Doctors support Pa. bill to expand pharmacist-administered vaccinations
HARRISBURG, Pa. — "Numerous" physicians in Pennsylvania are supporting a bill that would expand the range of immunizations that pharmacists can provide, a state pharmacy group said Thursday.
The Pennsylvania Pharmacists Association said doctors around the state were urging legislators to support House Bill 776 in letters to the House Professional Licensure Committee, urging that members support the bill and vote it out of committee soon. The bill would expand the immunizations pharmacists can provide to children older than 7 years.
"We believe collaboration among physicians and pharmacists is key to improving vaccination rates in Pennsylvania," one letter read. "Using pharmacists as immunizers is a convenient and easy way to boost rates for not only the flu vaccine, but to also make needed school vaccines more accessible."
The pharmacists association said expanding the types of vaccines that pharmacists can administer would provide greater access to them and higher vaccination rates. Many of the 2,500 pharmacists available are in medically underserved areas and areas with shortages of health providers, making them the most accessible and affordable provider available.
"Pennsylvania currently ranks 16th in the nation in terms of vaccinating our children against preventable illnesses and diseases — there is definitely room for improvement there," Pennsylvania Pharmacists Association president Robert Frankil said. "We are very pleased to be working with Pennsylvania physicians to support legislation that would enable us to make progress in this area and help keep our state healthy. We encourage legislators to support this piece of legislation."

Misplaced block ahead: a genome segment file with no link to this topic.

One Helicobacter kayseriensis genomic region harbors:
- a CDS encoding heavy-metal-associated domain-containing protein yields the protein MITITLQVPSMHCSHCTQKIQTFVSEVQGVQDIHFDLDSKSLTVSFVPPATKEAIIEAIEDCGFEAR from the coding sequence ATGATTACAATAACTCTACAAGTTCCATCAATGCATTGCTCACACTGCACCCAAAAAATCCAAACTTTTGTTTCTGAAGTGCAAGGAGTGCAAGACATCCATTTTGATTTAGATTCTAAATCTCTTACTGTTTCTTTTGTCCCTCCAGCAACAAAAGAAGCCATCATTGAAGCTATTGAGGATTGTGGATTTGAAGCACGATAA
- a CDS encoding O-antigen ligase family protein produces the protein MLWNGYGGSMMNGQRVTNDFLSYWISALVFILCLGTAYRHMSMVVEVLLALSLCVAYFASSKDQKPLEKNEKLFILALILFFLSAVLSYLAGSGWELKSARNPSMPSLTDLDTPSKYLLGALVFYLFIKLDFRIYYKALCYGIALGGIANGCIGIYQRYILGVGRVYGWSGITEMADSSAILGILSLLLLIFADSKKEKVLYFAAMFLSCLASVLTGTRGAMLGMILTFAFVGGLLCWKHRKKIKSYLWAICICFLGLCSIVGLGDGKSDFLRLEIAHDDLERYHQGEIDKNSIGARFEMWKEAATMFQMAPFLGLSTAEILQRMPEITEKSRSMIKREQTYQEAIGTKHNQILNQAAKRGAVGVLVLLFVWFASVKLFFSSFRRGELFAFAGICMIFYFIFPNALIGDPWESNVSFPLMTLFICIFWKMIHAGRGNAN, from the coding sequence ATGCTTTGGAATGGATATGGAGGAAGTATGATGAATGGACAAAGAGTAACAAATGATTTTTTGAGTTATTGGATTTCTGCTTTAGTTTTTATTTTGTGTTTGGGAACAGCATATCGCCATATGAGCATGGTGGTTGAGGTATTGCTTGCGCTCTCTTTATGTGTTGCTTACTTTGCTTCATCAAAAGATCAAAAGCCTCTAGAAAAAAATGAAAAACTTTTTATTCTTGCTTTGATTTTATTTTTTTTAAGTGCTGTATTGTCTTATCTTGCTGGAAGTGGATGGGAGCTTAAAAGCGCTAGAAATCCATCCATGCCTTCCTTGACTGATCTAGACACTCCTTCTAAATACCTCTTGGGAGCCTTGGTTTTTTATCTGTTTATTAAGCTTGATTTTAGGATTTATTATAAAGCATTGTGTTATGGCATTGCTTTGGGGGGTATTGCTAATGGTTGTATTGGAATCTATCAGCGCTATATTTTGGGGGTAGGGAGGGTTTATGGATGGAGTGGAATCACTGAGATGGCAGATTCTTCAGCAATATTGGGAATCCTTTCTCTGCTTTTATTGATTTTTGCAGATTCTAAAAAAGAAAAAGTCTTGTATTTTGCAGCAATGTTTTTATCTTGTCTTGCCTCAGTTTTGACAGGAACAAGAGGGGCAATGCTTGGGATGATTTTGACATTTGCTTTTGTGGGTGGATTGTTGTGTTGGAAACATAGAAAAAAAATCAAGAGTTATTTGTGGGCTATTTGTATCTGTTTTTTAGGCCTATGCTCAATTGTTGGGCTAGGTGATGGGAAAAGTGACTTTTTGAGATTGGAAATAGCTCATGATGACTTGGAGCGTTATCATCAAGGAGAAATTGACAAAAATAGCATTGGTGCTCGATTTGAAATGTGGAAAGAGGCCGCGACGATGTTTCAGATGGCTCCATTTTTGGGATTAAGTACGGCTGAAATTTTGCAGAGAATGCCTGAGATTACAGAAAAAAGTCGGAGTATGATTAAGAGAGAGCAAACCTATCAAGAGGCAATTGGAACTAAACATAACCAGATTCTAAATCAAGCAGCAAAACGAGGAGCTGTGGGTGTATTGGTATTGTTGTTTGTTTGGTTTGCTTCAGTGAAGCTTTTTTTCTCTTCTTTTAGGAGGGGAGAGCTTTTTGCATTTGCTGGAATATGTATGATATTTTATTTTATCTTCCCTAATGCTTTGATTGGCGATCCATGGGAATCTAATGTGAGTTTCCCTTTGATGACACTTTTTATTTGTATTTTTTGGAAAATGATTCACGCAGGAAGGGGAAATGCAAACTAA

NCL names honorees of Script Your Future Medication Adherence Team Challenge
WASHINGTON — The National Consumers League and its partners on Thursday announced the awardees of the second annual Script Your Future Medication Adherence Team Challenge for health profession students. This month-long competition engaged health profession students and faculty in developing creative ideas for raising awareness about medication adherence as a critical public health issue. This year’s awardees are: St. Louis College of Pharmacy, University of Charleston School of Pharmacy, University of the Pacific Thomas J. Long School of Pharmacy & Health Sciences, Touro University College of Pharmacy California and the University of Mississippi School of Pharmacy.
"The involvement of students and faculty in the effort to boost medication adherence is incredibly important," said National Association of Chain Drug Stores Foundation president Kathleen Jaeger. "The Medication Adherence Team Challenge establishes this issue as a top priority for the next generation of health professionals, and inspires them to advance this goal within their own communities," she said. "The winners are showing the tremendous power that healthcare professionals can have on advancing patient care through medication adherence. We hope that is a lesson they will carry with them throughout their careers and that will inspire others to do the same."